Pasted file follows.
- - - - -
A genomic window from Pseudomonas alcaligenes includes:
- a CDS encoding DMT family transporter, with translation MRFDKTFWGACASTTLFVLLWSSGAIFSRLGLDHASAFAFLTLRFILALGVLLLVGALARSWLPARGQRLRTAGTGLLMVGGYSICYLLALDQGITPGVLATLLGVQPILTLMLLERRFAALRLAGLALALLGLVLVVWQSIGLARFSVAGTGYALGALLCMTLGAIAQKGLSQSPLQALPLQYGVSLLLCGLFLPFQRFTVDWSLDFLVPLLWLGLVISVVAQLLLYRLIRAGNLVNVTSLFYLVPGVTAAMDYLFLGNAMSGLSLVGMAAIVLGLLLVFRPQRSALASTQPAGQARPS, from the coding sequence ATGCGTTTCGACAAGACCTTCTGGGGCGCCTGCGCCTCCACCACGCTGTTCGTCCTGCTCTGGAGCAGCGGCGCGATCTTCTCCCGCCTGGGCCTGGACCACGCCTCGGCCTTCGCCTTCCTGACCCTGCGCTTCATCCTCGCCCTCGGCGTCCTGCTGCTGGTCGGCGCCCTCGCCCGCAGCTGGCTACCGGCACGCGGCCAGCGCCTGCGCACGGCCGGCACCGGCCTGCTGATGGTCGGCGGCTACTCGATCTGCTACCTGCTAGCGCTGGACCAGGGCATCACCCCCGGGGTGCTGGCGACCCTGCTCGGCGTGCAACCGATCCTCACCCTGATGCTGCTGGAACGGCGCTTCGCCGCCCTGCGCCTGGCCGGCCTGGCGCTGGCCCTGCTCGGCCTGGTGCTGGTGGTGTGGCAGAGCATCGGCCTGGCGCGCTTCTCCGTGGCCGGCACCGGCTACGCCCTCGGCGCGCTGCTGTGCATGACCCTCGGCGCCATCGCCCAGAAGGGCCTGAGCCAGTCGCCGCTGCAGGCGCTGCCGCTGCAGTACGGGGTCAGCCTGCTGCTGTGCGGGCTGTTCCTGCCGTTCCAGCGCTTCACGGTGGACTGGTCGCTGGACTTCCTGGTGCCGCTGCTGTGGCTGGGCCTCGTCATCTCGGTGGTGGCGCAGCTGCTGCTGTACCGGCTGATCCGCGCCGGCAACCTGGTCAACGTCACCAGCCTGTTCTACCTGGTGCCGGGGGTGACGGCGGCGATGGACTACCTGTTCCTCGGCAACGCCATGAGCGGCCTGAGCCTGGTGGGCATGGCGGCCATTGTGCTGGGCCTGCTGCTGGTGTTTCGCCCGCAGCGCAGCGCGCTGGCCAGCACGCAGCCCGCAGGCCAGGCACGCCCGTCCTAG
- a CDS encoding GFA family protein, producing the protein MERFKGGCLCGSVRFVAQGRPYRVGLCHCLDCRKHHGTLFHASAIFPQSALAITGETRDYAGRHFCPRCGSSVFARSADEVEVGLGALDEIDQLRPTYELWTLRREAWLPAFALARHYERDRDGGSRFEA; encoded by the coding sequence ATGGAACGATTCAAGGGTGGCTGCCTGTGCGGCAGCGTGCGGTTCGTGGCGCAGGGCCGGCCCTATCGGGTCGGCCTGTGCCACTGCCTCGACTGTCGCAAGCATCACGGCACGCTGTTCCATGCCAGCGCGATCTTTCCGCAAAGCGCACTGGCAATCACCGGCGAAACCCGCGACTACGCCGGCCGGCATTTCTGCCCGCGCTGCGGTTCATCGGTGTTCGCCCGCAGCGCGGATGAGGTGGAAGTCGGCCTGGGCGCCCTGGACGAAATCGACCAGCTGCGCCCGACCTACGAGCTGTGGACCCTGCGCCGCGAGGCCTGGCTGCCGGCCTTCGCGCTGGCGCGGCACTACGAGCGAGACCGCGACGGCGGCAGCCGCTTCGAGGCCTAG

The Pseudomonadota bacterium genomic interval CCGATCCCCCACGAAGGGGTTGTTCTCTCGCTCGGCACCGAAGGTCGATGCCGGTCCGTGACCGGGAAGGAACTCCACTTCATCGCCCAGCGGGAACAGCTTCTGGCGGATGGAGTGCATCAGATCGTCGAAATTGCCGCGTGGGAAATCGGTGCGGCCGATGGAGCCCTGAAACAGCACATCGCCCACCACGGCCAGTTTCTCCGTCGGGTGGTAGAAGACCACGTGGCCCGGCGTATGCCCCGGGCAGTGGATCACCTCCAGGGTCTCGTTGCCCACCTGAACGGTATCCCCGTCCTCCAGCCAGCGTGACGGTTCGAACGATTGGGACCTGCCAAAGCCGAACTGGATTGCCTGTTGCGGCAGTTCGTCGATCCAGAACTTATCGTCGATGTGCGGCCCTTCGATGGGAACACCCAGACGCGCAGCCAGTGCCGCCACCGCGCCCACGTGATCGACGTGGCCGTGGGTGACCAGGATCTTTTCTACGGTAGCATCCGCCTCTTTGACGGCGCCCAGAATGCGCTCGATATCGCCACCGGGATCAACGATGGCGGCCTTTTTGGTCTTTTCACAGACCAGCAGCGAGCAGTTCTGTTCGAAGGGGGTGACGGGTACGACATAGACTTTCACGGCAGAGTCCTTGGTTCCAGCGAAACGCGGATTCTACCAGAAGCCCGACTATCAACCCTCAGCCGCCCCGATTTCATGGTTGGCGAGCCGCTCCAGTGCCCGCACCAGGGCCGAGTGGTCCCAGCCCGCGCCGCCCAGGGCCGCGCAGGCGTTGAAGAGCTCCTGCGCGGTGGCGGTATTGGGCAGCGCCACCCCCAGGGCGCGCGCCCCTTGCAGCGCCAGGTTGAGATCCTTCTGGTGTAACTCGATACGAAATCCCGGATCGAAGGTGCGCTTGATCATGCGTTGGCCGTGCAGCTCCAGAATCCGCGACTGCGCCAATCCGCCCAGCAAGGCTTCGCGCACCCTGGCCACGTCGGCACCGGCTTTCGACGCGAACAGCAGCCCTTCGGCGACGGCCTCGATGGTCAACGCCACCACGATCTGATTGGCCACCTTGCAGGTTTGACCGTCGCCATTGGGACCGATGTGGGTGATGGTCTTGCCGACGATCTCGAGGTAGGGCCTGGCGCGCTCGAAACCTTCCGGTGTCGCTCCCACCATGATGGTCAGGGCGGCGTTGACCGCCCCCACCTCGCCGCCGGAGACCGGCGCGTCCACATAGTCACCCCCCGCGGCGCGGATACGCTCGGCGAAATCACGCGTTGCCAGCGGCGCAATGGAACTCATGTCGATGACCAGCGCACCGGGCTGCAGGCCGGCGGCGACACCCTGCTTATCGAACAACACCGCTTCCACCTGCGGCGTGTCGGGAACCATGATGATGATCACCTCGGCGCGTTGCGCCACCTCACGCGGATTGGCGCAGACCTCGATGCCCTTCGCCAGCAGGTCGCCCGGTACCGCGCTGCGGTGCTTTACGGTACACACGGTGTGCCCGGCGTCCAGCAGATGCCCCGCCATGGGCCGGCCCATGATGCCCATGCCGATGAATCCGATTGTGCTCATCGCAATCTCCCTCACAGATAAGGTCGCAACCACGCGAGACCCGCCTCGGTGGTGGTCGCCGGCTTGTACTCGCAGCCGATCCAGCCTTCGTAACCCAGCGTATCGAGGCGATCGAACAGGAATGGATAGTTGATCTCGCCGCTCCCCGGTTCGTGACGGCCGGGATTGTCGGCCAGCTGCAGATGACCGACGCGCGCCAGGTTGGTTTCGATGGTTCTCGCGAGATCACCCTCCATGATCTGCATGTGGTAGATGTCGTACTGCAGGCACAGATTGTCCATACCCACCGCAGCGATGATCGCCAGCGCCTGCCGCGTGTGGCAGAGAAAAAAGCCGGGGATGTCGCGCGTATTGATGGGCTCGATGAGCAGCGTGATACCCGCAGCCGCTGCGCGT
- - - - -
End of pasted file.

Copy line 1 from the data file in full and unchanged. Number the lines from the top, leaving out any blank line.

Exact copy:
A genomic window from Pseudomonas alcaligenes includes: